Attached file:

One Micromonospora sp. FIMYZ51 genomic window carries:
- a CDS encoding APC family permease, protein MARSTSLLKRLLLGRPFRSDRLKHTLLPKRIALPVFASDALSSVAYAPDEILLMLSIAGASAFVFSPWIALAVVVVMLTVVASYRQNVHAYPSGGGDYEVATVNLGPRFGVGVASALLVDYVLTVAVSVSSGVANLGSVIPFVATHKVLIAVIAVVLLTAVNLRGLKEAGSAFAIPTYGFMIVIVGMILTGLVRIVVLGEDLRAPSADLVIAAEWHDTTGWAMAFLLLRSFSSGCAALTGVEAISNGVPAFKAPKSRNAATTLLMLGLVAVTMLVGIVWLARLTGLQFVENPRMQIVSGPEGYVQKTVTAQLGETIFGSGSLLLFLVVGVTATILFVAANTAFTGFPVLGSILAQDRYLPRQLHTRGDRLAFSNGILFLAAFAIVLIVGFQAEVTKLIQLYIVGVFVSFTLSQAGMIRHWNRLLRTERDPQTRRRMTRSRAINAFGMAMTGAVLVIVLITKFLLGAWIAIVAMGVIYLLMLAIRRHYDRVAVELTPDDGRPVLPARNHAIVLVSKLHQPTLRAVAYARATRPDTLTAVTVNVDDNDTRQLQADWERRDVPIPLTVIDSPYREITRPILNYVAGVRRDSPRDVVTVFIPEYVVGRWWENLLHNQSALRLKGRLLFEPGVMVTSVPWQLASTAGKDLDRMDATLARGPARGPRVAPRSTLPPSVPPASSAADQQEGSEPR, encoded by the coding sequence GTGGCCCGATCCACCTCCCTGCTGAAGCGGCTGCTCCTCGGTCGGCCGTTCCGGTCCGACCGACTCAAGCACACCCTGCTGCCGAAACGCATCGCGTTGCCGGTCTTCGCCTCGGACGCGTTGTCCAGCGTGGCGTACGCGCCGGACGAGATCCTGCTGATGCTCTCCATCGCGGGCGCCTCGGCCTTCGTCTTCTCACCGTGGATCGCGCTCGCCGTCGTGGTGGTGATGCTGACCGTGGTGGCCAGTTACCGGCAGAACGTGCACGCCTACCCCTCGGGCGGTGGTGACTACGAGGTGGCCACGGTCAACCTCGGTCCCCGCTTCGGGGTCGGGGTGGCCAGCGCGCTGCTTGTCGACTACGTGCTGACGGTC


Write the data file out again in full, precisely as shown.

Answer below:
One Micromonospora sp. FIMYZ51 genomic window carries:
- a CDS encoding APC family permease, protein MARSTSLLKRLLLGRPFRSDRLKHTLLPKRIALPVFASDALSSVAYAPDEILLMLSIAGASAFVFSPWIALAVVVVMLTVVASYRQNVHAYPSGGGDYEVATVNLGPRFGVGVASALLVDYVLTVAVSVSSGVANLGSVIPFVATHKVLIAVIAVVLLTAVNLRGLKEAGSAFAIPTYGFMIVIVGMILTGLVRIVVLGEDLRAPSADLVIAAEWHDTTGWAMAFLLLRSFSSGCAALTGVEAISNGVPAFKAPKSRNAATTLLMLGLVAVTMLVGIVWLARLTGLQFVENPRMQIVSGPEGYVQKTVTAQLGETIFGSGSLLLFLVVGVTATILFVAANTAFTGFPVLGSILAQDRYLPRQLHTRGDRLAFSNGILFLAAFAIVLIVGFQAEVTKLIQLYIVGVFVSFTLSQAGMIRHWNRLLRTERDPQTRRRMTRSRAINAFGMAMTGAVLVIVLITKFLLGAWIAIVAMGVIYLLMLAIRRHYDRVAVELTPDDGRPVLPARNHAIVLVSKLHQPTLRAVAYARATRPDTLTAVTVNVDDNDTRQLQADWERRDVPIPLTVIDSPYREITRPILNYVAGVRRDSPRDVVTVFIPEYVVGRWWENLLHNQSALRLKGRLLFEPGVMVTSVPWQLASTAGKDLDRMDATLARGPARGPRVAPRSTLPPSVPPASSAADQQEGSEPR, encoded by the coding sequence GTGGCCCGATCCACCTCCCTGCTGAAGCGGCTGCTCCTCGGTCGGCCGTTCCGGTCCGACCGACTCAAGCACACCCTGCTGCCGAAACGCATCGCGTTGCCGGTCTTCGCCTCGGACGCGTTGTCCAGCGTGGCGTACGCGCCGGACGAGATCCTGCTGATGCTCTCCATCGCGGGCGCCTCGGCCTTCGTCTTCTCACCGTGGATCGCGCTCGCCGTCGTGGTGGTGATGCTGACCGTGGTGGCCAGTTACCGGCAGAACGTGCACGCCTACCCCTCGGGCGGTGGTGACTACGAGGTGGCCACGGTCAACCTCGGTCCCCGCTTCGGGGTCGGGGTGGCCAGCGCGCTGCTTGTCGACTACGTGCTGACGGTC